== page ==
The puppetry, costumes, and sheer creativity of the entire production make this show a real standout among Disney live stage shows. The action takes place all around the theater, immersing guests in Nemo's undersea world. The dances and acting are also incredible, and it is easy to lose oneself in the story, forgeting that actors are portraying these lovable characters.
However the score is disappointing; other than "Go With the Flow," the lyrics and tunes are pedestrian and forgettable. While the pacing and the plot are successful, the storyline feels like a "book report" rather than a new interpretation of a favorite story. Still, this show comes highly recommended for Nemo fans of all ages.
The Festival of the Lion King
Harambe is the most atmospheric section of Disney's Animal Kingdom, and it is now the home of one of the best live shows on property. Originally conceived as a temporary "filler" in the barren Camp Minnie-Mickey area of Disney's Animal Kingdom, this show quickly built a loyal following. This popularity lead to the construction of a new enclosed (and thankfully air-conditioned) theater at the same location. With the impending arrival of an Avatar-themed area, however, the demolition of this theater necessitated the construction of an entirely new venue in the Africa section of the park. And what a glorious new theater it is.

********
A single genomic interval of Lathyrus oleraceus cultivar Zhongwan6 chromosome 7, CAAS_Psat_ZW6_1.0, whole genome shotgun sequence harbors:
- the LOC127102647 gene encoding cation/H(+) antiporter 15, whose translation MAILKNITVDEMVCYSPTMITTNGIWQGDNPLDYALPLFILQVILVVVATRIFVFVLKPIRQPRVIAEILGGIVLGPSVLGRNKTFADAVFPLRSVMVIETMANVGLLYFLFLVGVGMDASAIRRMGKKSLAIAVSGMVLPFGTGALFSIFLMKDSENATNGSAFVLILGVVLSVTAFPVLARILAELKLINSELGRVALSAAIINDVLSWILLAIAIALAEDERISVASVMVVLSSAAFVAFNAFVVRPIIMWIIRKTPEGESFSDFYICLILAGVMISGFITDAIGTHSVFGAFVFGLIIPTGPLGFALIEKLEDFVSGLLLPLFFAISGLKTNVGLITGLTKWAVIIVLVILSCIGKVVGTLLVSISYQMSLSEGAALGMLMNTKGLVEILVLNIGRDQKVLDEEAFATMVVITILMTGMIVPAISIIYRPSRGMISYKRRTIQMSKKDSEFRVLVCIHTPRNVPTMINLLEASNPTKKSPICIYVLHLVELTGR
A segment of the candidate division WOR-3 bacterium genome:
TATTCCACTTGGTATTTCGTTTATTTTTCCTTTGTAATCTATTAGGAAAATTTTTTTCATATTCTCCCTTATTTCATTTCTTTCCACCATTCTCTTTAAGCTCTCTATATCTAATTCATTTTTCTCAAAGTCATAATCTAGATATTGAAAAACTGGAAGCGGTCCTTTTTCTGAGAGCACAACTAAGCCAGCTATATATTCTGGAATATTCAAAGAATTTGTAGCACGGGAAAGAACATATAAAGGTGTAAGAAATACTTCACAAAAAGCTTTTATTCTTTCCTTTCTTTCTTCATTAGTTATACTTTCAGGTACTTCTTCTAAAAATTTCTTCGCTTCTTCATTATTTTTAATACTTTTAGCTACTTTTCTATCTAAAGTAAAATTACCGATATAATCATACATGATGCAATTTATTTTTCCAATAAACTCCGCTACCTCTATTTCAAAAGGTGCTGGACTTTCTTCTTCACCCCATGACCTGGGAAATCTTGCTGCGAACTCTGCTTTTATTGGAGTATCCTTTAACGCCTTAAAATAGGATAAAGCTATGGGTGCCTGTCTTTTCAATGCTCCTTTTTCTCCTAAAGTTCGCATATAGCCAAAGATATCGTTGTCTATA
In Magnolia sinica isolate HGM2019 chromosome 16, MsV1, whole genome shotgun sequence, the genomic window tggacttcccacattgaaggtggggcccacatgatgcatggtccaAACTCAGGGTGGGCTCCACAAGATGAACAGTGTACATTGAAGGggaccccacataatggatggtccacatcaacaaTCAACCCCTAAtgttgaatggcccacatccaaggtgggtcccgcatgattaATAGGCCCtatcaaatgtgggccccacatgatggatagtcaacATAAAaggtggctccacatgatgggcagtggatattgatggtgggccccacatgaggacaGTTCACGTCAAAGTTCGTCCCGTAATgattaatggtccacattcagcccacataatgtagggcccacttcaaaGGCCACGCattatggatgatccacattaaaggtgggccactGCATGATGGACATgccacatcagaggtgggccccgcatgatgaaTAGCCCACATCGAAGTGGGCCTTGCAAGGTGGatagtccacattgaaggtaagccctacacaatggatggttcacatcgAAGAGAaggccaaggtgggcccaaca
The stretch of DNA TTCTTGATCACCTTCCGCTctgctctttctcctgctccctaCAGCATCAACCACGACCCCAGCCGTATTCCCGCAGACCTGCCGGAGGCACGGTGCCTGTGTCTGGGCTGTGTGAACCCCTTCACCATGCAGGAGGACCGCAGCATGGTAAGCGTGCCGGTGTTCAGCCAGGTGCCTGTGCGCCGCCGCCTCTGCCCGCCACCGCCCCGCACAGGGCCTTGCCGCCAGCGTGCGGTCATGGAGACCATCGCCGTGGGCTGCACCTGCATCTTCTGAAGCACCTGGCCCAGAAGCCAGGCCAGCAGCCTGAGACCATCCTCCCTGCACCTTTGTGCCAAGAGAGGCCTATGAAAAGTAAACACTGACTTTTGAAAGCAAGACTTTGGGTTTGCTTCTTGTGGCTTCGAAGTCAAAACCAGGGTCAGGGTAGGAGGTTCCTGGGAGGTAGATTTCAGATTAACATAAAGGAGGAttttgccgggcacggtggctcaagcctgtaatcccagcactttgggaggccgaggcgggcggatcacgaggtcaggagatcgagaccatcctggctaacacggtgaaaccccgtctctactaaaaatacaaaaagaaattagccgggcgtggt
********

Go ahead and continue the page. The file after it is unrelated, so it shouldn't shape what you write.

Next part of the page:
It now feels as if Simba and friends have finally returned home. The theater, and in fact the entire new area build in Harambe, looks as if it has always been there. Like all of Animal Kingdom, with the notable exception of DinoLand U.S.A., the attention to authentic detail here is startling. In this area of the park, it is entirely possible to suspend one's disbelief and pretend to be in Africa.
The Festival of the Lion King is a wonderful show that sounds odd on paper, but in execution works on so many levels. It combines left-over Disneyland parade floats from 1994, acrobatics, ballet, live singing, dancing, audience participation, fire handling, and the wonderful score from the Academy Award winning film The Lion King; And unlike Finding Nemo: The Musical it is not a book-report retelling of the film's story. Instead, this show takes an original approach to its material, combing story elements and music from the film with an entirely new plotline to create a truly unique experience.
The new theater, with its stunning exterior and shaded queue, sets the stage for the show. Inside, guests enter a theater in the round where seating is still bleacher-style like in the former space; this approach does offer the benefit of excellent views from all seats. Before the show begins, the audience learns that each section is named form one animal and will be called on time and again to roar, screech, yell, or howl when cued.